Exploring smoking volcanoes by Russian army truck is a must-do Petropavlovsk cruise excursion. It’s one of my all-time favorite shore excursion experiences. And with over 400 nights at sea, I’ve been on plenty of them.
The Kamchatka Peninsula in far eastern Russia is a beautiful land of smoking volcanoes and abundant wildlife. Since it’s not on the regular tourist circuit, one way to visit this off-the-beaten-path location is to sail from Alaska to Asia (or vice versa) on a repositioning cruise. Expedition cruises are another option.
Where is the Kamchatka Peninsula?
The Kamchatka Peninsula dangles from Sibera, with the Bearing Sea on the east and the Sea of Okhotsk to the west, both bodies of water in the Pacific Ocean. The peninsula houses the world’s southernmost expanse of Arctic tundra.
Part of the Pacific Rim of Fire, the Kamchatka Peninsula contains 160 volcanoes with about 29 of them being active—a UNESCO World Heritage Site. The area is also know for prolific wildlife, especially brown bears (grizzly).
Due to its proximity to the Aleutian Islands, Kamchatka proved to be a perfect base for Russians to listen in on the U.S. during the Cold War and beyond. A Russian submarine base is located across Avacha Bay from Petropavlovsk.
Alan and I arrived at Asia’s northeastern tip as part of a 52-day Regent cruise from Vancouver to Singapore. Our ship, Regent Mariner, sailed to the Kamchatka Peninsula after cruising across the Bearing Sea from Alaska.
Boomer Travel Tip: Joining a medical evacuation program is a must when traveling internationally. If a medical emergency happens, you’ll be transported back to your home hospital.
How to visit smoking volcanoes on a Petropavlovsk cruise excursion
In Petropavlovsk, cruise guests choose from shore excursions that include visiting a dacha, touring the local museum or taking a helicopter ride for a birds-eye view of the volcanoes. Instead, Alan and I pick a truly unique adventure, the Regent cruise excursion, “Petropavlovsk’s Home Volcanoes by Army Truck.”
After tendering from to the dock, we stepped up into the six-wheeled, enclosed vehicle for a two-hour ride to Nalychevo Nature Park. The tour description warned of “travel over bumpy surfaces.” When the truck turned off the pavement and up a dry riverbed, our information proved to be correct.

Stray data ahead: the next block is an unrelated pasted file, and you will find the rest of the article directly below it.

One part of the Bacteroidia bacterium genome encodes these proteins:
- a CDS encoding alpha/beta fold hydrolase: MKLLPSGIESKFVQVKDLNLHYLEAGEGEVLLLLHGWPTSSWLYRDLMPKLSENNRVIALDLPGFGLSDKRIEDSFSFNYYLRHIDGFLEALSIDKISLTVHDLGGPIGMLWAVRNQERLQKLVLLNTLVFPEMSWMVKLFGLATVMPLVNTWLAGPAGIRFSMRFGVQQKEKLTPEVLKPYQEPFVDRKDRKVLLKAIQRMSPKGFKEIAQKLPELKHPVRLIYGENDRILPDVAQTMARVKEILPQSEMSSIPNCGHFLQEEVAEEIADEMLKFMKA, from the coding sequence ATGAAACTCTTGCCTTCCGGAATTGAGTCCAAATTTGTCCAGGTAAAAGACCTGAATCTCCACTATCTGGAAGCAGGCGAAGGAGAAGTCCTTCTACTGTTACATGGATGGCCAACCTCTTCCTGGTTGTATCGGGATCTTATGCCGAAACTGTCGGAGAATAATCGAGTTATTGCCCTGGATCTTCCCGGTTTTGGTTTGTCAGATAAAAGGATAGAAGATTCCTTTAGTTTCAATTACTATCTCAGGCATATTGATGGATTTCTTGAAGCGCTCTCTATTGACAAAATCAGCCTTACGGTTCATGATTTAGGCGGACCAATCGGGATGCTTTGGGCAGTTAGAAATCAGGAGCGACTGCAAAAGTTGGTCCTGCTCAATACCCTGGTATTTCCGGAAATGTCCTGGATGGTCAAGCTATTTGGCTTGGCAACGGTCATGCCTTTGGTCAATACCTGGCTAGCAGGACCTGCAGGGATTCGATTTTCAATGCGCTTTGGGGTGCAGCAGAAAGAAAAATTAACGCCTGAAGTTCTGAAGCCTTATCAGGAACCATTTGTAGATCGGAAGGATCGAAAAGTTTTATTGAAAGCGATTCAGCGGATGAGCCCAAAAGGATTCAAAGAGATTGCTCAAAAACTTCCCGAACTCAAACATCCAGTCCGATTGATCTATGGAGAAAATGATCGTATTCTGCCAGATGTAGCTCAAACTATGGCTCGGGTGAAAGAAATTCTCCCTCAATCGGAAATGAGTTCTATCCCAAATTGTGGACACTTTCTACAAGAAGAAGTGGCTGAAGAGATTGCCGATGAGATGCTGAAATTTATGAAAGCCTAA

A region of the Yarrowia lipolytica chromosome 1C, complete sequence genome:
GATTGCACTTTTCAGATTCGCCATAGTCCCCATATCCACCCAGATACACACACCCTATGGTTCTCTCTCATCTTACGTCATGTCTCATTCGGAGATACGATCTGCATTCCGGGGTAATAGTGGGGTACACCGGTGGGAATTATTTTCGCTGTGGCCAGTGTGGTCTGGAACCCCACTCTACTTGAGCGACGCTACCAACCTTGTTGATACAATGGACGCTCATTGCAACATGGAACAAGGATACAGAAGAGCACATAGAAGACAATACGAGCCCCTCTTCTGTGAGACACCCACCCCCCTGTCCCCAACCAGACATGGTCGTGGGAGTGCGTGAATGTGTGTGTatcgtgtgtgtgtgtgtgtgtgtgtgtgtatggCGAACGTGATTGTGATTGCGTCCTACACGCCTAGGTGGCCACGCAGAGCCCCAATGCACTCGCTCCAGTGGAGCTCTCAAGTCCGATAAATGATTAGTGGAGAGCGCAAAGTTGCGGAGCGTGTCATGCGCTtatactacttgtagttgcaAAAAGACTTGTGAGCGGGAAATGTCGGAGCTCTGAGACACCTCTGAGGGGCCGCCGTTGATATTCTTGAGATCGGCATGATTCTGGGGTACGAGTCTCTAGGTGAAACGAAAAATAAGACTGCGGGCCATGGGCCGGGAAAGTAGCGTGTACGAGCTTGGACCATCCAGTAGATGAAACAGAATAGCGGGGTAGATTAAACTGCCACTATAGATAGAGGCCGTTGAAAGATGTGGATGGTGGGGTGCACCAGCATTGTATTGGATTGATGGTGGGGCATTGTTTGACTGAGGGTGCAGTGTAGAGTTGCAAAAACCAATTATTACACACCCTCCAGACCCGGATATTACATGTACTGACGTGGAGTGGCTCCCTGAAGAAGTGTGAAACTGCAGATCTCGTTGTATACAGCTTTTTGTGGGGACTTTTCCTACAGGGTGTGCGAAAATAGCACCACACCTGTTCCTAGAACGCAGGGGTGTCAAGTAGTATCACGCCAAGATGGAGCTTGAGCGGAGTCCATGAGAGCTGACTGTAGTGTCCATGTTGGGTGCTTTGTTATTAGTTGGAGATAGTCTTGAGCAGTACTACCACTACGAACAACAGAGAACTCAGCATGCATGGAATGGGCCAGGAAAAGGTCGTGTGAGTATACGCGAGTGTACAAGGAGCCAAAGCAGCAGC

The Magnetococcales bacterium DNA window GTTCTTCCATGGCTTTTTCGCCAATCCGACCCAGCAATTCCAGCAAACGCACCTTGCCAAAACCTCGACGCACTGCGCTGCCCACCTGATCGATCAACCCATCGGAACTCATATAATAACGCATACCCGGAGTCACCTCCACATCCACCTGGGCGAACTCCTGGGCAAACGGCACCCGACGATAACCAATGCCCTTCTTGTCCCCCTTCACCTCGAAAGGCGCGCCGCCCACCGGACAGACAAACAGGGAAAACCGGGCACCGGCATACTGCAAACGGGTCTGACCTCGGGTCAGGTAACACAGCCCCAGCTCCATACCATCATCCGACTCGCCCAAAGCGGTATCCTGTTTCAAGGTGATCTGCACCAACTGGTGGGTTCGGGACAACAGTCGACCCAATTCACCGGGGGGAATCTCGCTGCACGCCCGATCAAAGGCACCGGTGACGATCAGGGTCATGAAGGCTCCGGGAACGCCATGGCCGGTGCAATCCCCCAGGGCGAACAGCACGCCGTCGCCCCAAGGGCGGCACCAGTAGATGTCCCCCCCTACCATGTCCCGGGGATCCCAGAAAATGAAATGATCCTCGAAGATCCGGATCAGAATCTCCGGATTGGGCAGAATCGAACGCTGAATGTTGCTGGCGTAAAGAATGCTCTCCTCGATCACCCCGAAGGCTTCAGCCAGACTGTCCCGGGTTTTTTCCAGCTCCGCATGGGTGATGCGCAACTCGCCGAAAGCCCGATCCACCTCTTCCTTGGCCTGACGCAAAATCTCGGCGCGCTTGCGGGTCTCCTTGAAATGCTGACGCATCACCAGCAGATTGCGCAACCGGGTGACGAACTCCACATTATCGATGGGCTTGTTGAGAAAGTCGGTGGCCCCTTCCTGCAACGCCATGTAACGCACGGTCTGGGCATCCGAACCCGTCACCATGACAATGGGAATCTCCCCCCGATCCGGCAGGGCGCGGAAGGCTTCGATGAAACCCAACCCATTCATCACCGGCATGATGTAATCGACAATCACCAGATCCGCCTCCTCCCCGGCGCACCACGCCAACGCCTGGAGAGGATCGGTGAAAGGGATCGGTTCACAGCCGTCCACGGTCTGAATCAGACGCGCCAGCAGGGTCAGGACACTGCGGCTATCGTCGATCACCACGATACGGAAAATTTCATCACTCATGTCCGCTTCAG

The vehicle lurched up, over and through deep trenches formed by snow run-off. Soon, we could see the smoking cones of both Avachinsky and Koryak volcanoes.
Once the truck climbed above the tree line, our 20+ group of cruisers arrived at an alpine village for a simple lunch. Sitting at long tables, we enjoyed a family style meal of grilled salmon, slaw and rice served by a woman who spoke no English.
Later, our young Russian guide, Svetlana, led a two-hour hike. We walked uphill to a viewpoint that was ideal for taking photos of both volcanoes. Those who wished, hiked farther up the hill while others returned to the alpine village.
Toward the end of the hike, the terrain became steeper and my fear of heights kicked in. Although I wore lightweight hiking shoes—that I also used as workout shoes in the ship’s gym—I needed the steadiness of hiking poles, which I had not packed. So I opted to wait at a rocky outcropping for the hiking group to reach the top and circle back around to my location.
I used the extra time to photograph the volcanoes and enjoy the beauty of Nalychevo Nature Park. In addition to hiking, cross-country skiers use the area in winter.
Although wildlife is said to be prolific here, I didn’t see any. However why would a grizzly be prowling the mountain slopes when salmon were running in the river?
Alan and I highly recommend this excursion. The fall scenery provided excellent photographic opportunities while the hiking levels offered something for everyone.
More Asia shore excursions for you to try:
- Learn from history in Nagasaki
- Explore the Mekong Delta
- Visit The Temple of Heaven on a Beijing cruise excursion